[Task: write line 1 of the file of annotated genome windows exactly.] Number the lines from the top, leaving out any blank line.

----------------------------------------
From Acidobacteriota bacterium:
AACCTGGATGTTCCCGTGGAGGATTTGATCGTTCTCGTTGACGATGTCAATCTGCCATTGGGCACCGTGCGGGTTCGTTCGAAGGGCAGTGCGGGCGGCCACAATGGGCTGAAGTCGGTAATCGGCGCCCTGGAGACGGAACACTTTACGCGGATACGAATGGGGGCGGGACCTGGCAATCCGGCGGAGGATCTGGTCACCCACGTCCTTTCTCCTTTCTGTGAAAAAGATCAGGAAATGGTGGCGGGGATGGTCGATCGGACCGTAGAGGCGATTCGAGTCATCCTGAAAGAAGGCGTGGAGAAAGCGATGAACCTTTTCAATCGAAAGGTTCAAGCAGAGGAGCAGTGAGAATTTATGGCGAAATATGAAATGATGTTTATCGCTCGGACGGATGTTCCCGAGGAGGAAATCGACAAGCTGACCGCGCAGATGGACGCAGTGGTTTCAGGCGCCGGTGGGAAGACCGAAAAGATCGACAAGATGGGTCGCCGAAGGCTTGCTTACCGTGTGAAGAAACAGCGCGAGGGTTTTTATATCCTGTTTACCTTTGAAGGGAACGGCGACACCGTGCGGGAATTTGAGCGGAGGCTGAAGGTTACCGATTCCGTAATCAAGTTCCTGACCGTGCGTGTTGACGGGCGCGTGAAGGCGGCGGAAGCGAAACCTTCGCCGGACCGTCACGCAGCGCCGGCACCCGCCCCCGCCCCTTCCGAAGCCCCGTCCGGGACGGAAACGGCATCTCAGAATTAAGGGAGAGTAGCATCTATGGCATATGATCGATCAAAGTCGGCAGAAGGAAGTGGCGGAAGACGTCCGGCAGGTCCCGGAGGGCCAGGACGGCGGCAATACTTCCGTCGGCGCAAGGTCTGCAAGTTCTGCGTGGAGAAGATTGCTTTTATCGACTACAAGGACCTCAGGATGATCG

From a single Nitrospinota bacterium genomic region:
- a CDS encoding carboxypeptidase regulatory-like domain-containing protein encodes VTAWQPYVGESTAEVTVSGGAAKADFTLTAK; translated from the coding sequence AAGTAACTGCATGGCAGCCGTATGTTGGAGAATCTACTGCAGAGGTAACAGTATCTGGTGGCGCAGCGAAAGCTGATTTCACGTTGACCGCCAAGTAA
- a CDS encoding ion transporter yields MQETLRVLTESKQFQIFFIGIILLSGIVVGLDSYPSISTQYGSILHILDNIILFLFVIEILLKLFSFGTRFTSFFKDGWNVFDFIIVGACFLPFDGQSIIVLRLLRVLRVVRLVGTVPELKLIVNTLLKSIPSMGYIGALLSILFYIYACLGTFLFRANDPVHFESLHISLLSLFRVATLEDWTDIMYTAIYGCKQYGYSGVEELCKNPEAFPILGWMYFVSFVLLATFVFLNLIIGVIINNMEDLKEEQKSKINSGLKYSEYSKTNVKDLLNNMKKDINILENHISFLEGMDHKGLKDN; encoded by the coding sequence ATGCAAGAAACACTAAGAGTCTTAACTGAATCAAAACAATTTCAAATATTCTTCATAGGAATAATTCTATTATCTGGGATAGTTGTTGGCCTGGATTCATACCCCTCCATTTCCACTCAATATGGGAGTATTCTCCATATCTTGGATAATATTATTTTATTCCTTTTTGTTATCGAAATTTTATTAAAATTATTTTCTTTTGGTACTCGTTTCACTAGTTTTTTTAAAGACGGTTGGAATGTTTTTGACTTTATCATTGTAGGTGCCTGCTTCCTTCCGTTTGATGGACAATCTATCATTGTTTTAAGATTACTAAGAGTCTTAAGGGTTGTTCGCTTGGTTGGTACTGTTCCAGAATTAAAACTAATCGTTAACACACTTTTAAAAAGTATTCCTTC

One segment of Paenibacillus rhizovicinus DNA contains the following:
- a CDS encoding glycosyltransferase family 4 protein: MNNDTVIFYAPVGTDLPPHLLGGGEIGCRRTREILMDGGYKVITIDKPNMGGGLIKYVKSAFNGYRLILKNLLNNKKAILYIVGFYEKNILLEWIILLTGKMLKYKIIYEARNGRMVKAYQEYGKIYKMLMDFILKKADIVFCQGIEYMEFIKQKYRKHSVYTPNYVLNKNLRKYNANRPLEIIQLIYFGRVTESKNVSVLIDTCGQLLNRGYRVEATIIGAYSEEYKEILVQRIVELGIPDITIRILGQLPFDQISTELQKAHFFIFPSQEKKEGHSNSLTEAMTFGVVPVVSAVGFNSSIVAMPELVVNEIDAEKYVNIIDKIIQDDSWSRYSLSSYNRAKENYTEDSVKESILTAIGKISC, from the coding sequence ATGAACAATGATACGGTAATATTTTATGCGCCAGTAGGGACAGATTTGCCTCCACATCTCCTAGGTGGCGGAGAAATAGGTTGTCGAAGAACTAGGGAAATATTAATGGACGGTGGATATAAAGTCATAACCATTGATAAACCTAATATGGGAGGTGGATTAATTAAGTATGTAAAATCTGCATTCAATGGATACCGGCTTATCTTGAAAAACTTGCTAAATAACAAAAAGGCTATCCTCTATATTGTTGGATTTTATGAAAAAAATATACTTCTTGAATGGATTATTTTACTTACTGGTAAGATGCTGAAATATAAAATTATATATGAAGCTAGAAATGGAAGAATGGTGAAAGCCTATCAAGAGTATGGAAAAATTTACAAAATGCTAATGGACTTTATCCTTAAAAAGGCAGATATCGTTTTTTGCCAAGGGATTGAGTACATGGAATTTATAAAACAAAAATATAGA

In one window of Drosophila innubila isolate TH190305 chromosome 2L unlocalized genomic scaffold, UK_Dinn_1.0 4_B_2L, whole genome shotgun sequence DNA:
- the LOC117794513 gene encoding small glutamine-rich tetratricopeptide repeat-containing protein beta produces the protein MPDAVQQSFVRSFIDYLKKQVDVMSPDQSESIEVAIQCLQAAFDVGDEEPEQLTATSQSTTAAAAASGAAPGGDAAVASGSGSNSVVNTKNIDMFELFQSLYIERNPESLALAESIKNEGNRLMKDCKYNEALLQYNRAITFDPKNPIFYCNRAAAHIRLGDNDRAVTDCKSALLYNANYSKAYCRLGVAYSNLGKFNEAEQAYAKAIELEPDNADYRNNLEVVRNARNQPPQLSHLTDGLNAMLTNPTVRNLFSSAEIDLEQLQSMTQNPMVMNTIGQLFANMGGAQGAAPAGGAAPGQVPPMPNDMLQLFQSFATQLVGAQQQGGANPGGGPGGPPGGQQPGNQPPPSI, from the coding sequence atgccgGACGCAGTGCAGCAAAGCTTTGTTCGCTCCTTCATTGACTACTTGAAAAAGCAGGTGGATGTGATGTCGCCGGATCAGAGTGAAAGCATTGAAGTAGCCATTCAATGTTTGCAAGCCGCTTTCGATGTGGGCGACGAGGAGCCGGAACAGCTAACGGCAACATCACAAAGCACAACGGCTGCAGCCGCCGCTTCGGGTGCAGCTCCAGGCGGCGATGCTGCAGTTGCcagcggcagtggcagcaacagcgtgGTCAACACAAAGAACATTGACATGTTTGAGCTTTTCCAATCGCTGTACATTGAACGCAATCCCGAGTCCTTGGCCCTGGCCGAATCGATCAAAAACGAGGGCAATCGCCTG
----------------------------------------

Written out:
From Acidobacteriota bacterium: